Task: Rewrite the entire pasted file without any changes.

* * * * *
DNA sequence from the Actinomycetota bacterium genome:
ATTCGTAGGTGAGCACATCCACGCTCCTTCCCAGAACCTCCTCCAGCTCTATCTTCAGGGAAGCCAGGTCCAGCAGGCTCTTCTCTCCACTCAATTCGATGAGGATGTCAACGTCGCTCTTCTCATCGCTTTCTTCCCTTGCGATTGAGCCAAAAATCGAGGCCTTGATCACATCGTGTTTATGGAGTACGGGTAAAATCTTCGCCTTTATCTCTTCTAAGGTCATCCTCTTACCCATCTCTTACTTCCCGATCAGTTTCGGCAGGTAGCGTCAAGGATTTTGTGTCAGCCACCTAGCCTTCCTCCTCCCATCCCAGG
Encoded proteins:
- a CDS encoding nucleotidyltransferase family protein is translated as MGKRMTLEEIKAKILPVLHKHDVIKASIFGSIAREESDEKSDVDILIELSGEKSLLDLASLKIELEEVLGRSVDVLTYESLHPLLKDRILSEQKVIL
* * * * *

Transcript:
DNA sequence from the Actinomycetota bacterium genome:
ATTCGTAGGTGAGCACATCCACGCTCCTTCCCAGAACCTCCTCCAGCTCTATCTTCAGGGAAGCCAGGTCCAGCAGGCTCTTCTCTCCACTCAATTCGATGAGGATGTCAACGTCGCTCTTCTCATCGCTTTCTTCCCTTGCGATTGAGCCAAAAATCGAGGCCTTGATCACATCGTGTTTATGGAGTACGGGTAAAATCTTCGCCTTTATCTCTTCTAAGGTCATCCTCTTACCCATCTCTTACTTCCCGATCAGTTTCGGCAGGTAGCGTCAAGGATTTTGTGTCAGCCACCTAGCCTTCCTCCTCCCATCCCAGG
Encoded proteins:
- a CDS encoding nucleotidyltransferase family protein is translated as MGKRMTLEEIKAKILPVLHKHDVIKASIFGSIAREESDEKSDVDILIELSGEKSLLDLASLKIELEEVLGRSVDVLTYESLHPLLKDRILSEQKVIL